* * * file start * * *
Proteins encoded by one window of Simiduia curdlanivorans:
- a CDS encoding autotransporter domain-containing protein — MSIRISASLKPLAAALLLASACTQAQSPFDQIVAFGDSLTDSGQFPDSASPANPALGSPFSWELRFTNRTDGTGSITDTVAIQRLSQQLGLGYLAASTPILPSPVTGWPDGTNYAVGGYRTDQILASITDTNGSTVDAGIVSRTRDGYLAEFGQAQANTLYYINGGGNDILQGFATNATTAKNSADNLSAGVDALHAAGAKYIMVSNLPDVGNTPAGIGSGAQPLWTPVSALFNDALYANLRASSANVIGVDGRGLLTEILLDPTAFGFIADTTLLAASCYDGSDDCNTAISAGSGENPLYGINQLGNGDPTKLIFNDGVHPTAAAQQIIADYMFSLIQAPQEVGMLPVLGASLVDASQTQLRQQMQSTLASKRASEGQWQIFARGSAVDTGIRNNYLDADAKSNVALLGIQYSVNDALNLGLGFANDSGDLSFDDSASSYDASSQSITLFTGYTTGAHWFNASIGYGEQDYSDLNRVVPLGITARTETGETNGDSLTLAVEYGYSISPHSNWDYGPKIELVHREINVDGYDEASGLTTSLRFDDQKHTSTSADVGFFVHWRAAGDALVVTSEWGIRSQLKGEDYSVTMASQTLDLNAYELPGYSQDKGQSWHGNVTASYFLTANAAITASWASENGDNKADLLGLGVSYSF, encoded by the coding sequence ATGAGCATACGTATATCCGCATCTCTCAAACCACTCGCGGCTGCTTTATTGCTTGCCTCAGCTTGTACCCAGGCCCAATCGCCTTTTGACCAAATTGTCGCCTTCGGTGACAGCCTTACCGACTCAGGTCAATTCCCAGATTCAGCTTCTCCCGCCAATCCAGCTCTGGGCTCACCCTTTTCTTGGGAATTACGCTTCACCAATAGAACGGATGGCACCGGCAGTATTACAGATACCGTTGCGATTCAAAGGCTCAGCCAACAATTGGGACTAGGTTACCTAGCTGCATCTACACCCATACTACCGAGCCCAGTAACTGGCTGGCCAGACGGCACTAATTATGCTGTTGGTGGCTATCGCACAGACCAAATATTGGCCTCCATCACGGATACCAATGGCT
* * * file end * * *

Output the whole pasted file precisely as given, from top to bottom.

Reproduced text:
Proteins encoded by one window of Simiduia curdlanivorans:
- a CDS encoding autotransporter domain-containing protein — MSIRISASLKPLAAALLLASACTQAQSPFDQIVAFGDSLTDSGQFPDSASPANPALGSPFSWELRFTNRTDGTGSITDTVAIQRLSQQLGLGYLAASTPILPSPVTGWPDGTNYAVGGYRTDQILASITDTNGSTVDAGIVSRTRDGYLAEFGQAQANTLYYINGGGNDILQGFATNATTAKNSADNLSAGVDALHAAGAKYIMVSNLPDVGNTPAGIGSGAQPLWTPVSALFNDALYANLRASSANVIGVDGRGLLTEILLDPTAFGFIADTTLLAASCYDGSDDCNTAISAGSGENPLYGINQLGNGDPTKLIFNDGVHPTAAAQQIIADYMFSLIQAPQEVGMLPVLGASLVDASQTQLRQQMQSTLASKRASEGQWQIFARGSAVDTGIRNNYLDADAKSNVALLGIQYSVNDALNLGLGFANDSGDLSFDDSASSYDASSQSITLFTGYTTGAHWFNASIGYGEQDYSDLNRVVPLGITARTETGETNGDSLTLAVEYGYSISPHSNWDYGPKIELVHREINVDGYDEASGLTTSLRFDDQKHTSTSADVGFFVHWRAAGDALVVTSEWGIRSQLKGEDYSVTMASQTLDLNAYELPGYSQDKGQSWHGNVTASYFLTANAAITASWASENGDNKADLLGLGVSYSF, encoded by the coding sequence ATGAGCATACGTATATCCGCATCTCTCAAACCACTCGCGGCTGCTTTATTGCTTGCCTCAGCTTGTACCCAGGCCCAATCGCCTTTTGACCAAATTGTCGCCTTCGGTGACAGCCTTACCGACTCAGGTCAATTCCCAGATTCAGCTTCTCCCGCCAATCCAGCTCTGGGCTCACCCTTTTCTTGGGAATTACGCTTCACCAATAGAACGGATGGCACCGGCAGTATTACAGATACCGTTGCGATTCAAAGGCTCAGCCAACAATTGGGACTAGGTTACCTAGCTGCATCTACACCCATACTACCGAGCCCAGTAACTGGCTGGCCAGACGGCACTAATTATGCTGTTGGTGGCTATCGCACAGACCAAATATTGGCCTCCATCACGGATACCAATGGCT